2,4-diMeO-3,6-diMe : as prisms that had; MP: 68.5-69*C (from light pet.)

3-EtOcarbonyl-2,6-diMeO-4-Me : as plates that had; MP: 83-86*C (from light pet.)  [the starting aldehyde had; BP: 150-155*C/0.8mmHg

2,3,4-triMeO : as an oil [the benzoate had; MP: 69 (lit25 70 and 80*C, dimorphic) (from DCM/light pet.)]

2,4,5-triMeO : as prisms that had; MP: 61-62*C (lit 25 62*C) (from ether/light pet.) [the formate as needles (from light pet.) that had; MP: 78-80*C (lit6 78-80*C)]

2,3,4,6-tetraMeO : as plates that had; MP: 87-88*C (from light pet.)

20. W. H. Perkin, J. Chem. Soc., (1896), 69, 1025

21. C. F. Koelsch, J. Amer. Chem. Soc., (1931), 53, 304

22. H. Hlasiwetz and J. Habermann, Annalen, (1875), 177, 334

23. A. van Es and W. Stevens, Rec. Trav. Chim., (1965), 84, 1247

24. E. Bamberger and J. Frei, Ber., (1907), 40, 1932

25. E. Spath, M. Pailer, and G. Gergely, Ber. (1940), 73B, 795

26. F. Schaaf and A Labouchere, Helv. Chim. Acta., (1924), 7, 357
(Hive Addict)
05-13-03 21:26
No 432981
      Hey GC_MS     

It was a personal request from Rhodium to have it typed.  He likes having things in ASCII format so text can be copied and worked into other formats much more easily than PDF.
(Chief Bee)
05-13-03 22:33
No 432990
      Formylations and more     

GC_MS: It is not only formylation reactions, it also concerns Bayer-Villiger oxidations of benzaldehydes to phenols, which makes 4-Methoxybenzaldehyde (and extended even further, anethole from anise oil) possible precursors to the 2C-X series.
(Hive Addict)
05-14-03 09:04
No 433091

But mCPBA for Baeyer-Villiger oxidations? Your second name must be Trump I guess wink.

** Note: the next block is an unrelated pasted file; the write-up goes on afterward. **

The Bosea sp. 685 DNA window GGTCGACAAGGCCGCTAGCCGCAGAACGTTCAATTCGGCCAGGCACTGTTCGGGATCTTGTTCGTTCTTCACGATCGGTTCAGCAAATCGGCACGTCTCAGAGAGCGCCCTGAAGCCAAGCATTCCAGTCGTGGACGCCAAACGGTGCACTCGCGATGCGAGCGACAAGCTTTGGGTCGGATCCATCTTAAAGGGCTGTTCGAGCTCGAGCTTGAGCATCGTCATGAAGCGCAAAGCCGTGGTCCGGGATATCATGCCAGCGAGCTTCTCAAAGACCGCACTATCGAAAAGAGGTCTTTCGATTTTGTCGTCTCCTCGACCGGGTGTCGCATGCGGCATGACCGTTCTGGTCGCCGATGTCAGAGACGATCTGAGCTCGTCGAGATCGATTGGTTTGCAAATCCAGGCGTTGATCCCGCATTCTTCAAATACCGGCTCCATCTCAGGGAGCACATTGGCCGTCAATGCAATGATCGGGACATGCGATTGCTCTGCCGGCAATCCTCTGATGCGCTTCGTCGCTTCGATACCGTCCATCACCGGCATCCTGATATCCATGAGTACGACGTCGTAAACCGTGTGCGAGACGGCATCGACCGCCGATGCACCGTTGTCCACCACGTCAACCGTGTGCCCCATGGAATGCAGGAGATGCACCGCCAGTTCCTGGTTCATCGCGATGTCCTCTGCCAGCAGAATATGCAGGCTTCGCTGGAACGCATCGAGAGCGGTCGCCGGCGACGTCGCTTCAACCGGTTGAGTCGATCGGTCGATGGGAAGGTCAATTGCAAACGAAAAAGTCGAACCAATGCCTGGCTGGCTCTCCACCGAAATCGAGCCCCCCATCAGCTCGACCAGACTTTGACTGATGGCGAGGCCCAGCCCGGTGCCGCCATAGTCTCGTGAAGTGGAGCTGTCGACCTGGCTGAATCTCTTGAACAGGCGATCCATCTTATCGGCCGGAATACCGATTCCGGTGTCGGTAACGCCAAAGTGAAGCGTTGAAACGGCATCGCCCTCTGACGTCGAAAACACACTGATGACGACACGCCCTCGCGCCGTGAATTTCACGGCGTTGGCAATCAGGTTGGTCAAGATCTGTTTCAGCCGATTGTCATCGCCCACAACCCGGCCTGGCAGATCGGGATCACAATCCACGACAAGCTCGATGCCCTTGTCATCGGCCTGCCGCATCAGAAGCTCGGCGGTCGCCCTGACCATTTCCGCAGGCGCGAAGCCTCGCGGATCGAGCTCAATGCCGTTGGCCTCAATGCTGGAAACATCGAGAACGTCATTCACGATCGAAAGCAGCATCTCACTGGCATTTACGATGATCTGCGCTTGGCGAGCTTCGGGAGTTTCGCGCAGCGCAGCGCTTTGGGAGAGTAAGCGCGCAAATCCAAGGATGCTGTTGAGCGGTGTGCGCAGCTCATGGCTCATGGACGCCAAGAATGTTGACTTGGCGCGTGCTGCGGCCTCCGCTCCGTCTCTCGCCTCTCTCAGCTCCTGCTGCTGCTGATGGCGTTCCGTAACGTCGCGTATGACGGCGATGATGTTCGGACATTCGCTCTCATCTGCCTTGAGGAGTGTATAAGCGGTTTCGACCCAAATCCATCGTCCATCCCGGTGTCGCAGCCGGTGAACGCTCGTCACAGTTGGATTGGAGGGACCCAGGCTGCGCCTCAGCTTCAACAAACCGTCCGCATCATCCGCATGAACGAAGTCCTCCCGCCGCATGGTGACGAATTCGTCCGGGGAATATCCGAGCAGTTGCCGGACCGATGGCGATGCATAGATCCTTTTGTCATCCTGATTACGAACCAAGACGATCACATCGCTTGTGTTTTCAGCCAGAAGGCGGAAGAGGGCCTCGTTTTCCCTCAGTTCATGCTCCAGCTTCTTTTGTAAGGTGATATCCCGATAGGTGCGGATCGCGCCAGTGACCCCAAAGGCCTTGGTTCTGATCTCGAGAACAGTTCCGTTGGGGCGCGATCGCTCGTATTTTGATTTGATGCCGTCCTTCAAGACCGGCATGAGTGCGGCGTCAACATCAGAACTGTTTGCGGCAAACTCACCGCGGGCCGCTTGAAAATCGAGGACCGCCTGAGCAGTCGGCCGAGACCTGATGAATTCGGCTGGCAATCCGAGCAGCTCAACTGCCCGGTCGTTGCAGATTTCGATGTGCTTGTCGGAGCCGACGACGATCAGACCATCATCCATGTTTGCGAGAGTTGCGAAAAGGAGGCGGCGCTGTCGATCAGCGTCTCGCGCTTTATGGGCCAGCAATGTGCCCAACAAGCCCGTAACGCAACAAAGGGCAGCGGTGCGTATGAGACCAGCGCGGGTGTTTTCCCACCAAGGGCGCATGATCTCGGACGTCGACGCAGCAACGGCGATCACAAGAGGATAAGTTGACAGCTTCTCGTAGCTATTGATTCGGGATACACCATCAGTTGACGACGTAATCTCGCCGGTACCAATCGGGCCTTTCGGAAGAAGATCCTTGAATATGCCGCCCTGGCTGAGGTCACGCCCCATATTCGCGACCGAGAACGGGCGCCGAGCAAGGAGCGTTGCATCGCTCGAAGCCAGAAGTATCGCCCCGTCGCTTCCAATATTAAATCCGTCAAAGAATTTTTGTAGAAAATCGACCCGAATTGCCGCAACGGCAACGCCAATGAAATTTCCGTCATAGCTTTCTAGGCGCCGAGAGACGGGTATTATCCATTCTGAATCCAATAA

Now we are on the B-V subject, any idea why vanillin over-oxidizes when subjecting it to a peracid oxidation, but is oxidized in nearly quantitative yield when using a Dakin-based method?

The faster you run, the quicker you die.
(Chief Bee)
05-14-03 22:24
No 433173
      pH difference?     

Might it be that one is performed in acidic and the other in basic solution? Most oxidizers are more aggressive at lower pH.

And regarding mCPBA - the above is mainly meant as an illustration of the procedure, inspired chemists can then try substitution of the peracid to another (such as peracetic, or maybe simple perbenzoic acid if peracetic would be too strong).
(Chief Bee)
06-03-04 19:01
No 511248
      Theory: Baeyer-Villiger reaction on Anisaldehyde
(Rated as: good read)

Use of Theoretical Chemistry To Explain Baeyer-Villiger Oxidations of Methoxybenzaldehydes
N. Anoune, H. Hannachi, P. Lantéri, R. Longeray, and C. Arnaud
J. Chem. Educ. 75, 1290-1291 (1998) (../rhodium/pdf /baeyer-villiger.anisaldehyde.pdf)


Part 1: A study of the Baeyer-Villiger reaction on Anisaldehyde. This portion of the study is intended to show advanced students the feasibility of using this reaction on an aromatic aldehyde. The use of monopersuccinic acid (PSA) constitutes an interesting alternative to the classical m-chloroperoxybenzoic acid (mCPBA).
Part 2: The experiment is extended to various polymethoxybenzaldehydes and theoretical calculations are used to explain their particular behaviors. In acid medium at 55°C the first step of reaction on dimethoxybenzaldehydes is rate determining. This is a special feature, as the rearrangement that constitutes the second step is usually rate determining.